. . . as Ponzi scheme resets system
MEMBERS of the MMM Global Ponzi scheme stand to lose thousands of maloti after their accounts were frozen for two weeks and the mavros points system it operates on reset due to a lack of new money entering the system.
MMM Global this week sent messages to its subscribers on various social media platforms saying the freezing of the funds was precipitated by the “media panic” that had sparked anxiety and put off prospective members.
A Ponzi scheme pays existing investors with funds collected from new investors and thus requires an endless supply of new members to remain operational.
The anxiety had been prompted by the collapse last month of the Bitcoin division of the scheme after it failed to pay depositors the promised 100 percent returns. However, the MMM scheme in which thousands of Basotho from all walks of life have invested, had remained operational, until the latest raft of changes.
MMM Global was founded by convicted Russian fraudster Sergey Mavrodi who was jailed for four-and-a-half years in the 1990s for defrauding 10 000 investors through a similar Ponzi scheme in his home country.
According to a message posted on the Team Action Takers – MMM Facebook page on Saturday, the scheme was under attack from “crazy investigations and oppression” in the mass media.
As result, it said, all mavros (deposits) from before 30 April 2016 were frozen and were now called “old mavros” adding that “any operations with them are impossible”.
“With the development of the system, we will send 10 percent of total input to pay back the ‘old’ mavros,” states the message.
“According to the experience of other countries, we can definitely say that in the normal course of events all the old mavros debts will be paid off in about six months.
“All this, of course is not very nice, but it’s not the end of the world. We will quickly pay off ‘old’ Mavro debts, no doubt about it. You just have to wait.”
To deposit money, MMM Global subscribers click “Provide Help” (PH) while in the case of a withdrawal they click “Get Help” (GH) and specify the amount.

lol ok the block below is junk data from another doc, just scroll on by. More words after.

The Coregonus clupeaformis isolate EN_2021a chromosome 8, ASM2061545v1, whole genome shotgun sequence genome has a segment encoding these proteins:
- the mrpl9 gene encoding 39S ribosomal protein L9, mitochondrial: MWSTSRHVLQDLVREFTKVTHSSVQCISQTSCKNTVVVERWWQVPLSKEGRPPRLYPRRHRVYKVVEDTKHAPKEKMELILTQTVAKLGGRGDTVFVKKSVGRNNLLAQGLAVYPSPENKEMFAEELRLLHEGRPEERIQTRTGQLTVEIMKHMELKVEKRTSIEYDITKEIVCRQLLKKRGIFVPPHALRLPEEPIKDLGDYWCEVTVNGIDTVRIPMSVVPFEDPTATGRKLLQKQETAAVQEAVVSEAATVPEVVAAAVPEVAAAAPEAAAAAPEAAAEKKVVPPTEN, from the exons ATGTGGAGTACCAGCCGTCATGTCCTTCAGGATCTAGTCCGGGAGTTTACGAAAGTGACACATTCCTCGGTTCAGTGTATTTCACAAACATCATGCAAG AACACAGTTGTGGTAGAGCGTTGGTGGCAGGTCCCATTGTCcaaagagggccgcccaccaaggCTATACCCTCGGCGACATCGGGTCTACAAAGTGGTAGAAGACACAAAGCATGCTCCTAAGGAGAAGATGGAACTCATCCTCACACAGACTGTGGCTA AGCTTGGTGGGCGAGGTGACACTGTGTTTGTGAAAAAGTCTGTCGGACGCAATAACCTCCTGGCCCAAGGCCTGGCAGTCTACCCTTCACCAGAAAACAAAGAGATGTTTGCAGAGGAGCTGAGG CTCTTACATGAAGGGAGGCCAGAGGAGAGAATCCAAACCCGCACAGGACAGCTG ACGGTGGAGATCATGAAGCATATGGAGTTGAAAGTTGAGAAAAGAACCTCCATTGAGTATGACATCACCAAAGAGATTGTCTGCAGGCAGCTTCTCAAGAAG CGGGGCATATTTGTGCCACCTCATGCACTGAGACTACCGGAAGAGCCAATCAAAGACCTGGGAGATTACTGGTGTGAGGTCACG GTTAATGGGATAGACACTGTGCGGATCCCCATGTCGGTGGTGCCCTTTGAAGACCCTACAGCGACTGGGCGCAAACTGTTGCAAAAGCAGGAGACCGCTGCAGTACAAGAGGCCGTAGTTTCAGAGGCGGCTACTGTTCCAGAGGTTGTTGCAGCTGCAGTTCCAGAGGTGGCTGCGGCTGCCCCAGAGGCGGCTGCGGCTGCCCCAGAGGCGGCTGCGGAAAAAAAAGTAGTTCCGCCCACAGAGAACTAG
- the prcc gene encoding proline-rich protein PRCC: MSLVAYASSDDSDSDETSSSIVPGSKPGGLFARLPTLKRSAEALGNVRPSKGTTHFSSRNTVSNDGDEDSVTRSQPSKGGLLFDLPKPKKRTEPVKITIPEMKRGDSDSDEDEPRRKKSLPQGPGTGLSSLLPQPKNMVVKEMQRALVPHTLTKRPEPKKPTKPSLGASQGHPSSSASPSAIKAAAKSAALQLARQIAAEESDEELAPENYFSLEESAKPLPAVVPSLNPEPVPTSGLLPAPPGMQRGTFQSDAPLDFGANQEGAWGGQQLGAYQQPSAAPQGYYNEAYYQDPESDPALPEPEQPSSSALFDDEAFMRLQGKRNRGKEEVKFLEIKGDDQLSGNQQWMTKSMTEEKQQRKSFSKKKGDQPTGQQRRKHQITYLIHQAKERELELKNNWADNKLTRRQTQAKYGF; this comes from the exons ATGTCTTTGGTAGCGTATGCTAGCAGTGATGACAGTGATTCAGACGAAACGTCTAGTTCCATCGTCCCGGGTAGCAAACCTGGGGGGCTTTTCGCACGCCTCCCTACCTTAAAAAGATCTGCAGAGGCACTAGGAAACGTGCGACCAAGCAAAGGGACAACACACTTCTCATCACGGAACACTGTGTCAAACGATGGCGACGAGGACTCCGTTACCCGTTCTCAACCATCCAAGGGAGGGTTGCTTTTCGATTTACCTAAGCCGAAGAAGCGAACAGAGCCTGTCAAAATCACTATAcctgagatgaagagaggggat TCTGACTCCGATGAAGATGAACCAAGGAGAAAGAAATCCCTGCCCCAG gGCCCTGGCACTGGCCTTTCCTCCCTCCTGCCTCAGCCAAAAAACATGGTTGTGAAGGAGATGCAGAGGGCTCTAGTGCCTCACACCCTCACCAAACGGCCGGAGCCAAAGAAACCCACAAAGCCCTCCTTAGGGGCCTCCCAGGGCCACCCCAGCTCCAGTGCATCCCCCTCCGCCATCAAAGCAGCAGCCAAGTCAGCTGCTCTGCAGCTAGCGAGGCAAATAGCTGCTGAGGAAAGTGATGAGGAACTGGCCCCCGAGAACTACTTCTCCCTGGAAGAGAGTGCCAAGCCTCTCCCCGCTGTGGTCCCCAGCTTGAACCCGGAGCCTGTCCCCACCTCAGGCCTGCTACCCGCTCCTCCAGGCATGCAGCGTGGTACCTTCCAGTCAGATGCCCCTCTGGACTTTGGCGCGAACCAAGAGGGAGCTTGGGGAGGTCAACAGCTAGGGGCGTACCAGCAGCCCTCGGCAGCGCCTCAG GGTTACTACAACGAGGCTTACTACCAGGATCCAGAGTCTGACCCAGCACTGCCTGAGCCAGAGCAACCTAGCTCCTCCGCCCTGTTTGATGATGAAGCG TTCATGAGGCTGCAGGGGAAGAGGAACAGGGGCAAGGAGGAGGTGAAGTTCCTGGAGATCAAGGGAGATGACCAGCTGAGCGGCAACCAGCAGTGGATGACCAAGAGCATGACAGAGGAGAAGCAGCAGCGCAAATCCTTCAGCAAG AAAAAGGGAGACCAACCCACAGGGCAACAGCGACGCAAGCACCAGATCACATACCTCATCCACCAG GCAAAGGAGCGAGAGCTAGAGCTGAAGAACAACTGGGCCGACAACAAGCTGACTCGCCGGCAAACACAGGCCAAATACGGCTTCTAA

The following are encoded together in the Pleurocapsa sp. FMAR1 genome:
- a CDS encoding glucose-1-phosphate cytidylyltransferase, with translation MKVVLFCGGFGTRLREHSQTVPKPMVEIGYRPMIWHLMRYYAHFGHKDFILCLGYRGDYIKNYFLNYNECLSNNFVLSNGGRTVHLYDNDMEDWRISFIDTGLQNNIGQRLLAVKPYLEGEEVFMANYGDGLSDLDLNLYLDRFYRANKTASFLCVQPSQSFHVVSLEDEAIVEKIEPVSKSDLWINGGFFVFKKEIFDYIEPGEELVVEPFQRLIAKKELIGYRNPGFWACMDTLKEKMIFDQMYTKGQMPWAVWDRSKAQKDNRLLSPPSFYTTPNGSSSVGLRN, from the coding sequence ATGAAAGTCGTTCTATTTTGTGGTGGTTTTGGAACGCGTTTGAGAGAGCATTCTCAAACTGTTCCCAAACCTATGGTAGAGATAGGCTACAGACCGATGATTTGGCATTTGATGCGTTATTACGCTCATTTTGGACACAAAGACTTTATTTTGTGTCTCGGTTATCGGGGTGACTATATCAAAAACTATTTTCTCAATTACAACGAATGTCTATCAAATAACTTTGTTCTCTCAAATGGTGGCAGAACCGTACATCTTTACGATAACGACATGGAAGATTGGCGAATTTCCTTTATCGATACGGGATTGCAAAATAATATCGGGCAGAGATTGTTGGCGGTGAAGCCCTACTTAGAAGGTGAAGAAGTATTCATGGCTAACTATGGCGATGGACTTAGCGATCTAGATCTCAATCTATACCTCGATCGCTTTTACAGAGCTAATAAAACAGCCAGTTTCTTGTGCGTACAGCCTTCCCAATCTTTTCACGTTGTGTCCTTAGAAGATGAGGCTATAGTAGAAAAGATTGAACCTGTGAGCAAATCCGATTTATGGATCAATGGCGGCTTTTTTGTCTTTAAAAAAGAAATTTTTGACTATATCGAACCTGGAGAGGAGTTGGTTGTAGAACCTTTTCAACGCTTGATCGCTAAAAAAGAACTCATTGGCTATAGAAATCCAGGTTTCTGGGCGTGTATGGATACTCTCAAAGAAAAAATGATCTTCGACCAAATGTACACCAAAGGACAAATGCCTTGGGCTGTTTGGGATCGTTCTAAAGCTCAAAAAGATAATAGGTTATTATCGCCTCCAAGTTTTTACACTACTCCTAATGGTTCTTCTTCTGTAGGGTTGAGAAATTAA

On another Facebook page, MMM administrators said they would not allow GH for two weeks “because we (are) still updating the system”.
“If you requested any GH and your order is not out yet, may u (sic) kindly cancel the requests because you will not be given any order for next two weeks,” the message says.
“To all members who had Mavros before 1 May 2016, your total amount of Mavros that where confirmed will be added together and make one amount of Mavros and it will be old Mavros.
“Old Mavros may not grow until you get automatic GH. After you get automatic GH, kindly make PH with the total amount you received so that your Mavros will start to grow again.”
According to the administrators, the MMM scheme was not collapsing but they were merely “fixing the system”. They also urge members to recruit more people “to help the system to recover quickly”.
“MMM is not crashing, but we are fixing the system to recover and operate as normal as before. Hope you all understand and I would like to apologise for (the) inconvenience. Please recruit, recruit, recruit and PH, PH, PH to help the system to recover quickly.”
However, the latest changes seem to have unfazed local members of the pyramid scheme.
A local MMM guider, who has about 100 people under her watch, told the Lesotho Times yesterday that the members, who are referred to as downliners (DL), were continuing as normal.
“From what I have observed, there is not much of a change. My DLs are still engaging in PH right now. The only difference I noted was last month when the first reports about the collapse of MMM started. At the time, people panicked and withdrew their monies, but not anymore,” the guider, who requested anonymity, said.
“People are no longer paying attention to media reports anymore. Considering the fact that many people were withdrawing moneys and with few prepared to make donations, it was impossible for the system to function normally. So it is understandable that they have stopped withdrawals for a while in order to balance the system.”
She said MMM had made a positive impact in many Basotho’s lives as some had built houses and bought vehicles from the proceeds of the scheme, “which they would not have been able to do without it”.
A local member of the network expressed disappointment with the new changes.
“I cannot deposit any more money into the system without any guarantee that the system will recover. For now, I will wait to see what happens,” he said.
Another subscriber said she “donated” M6 000 into the scheme, but had lost hope of recovering the money as she repeatedly failed to make a withdrawal over the past few weeks.
“The only chance I have of getting the money back is if new donations are made,” she said.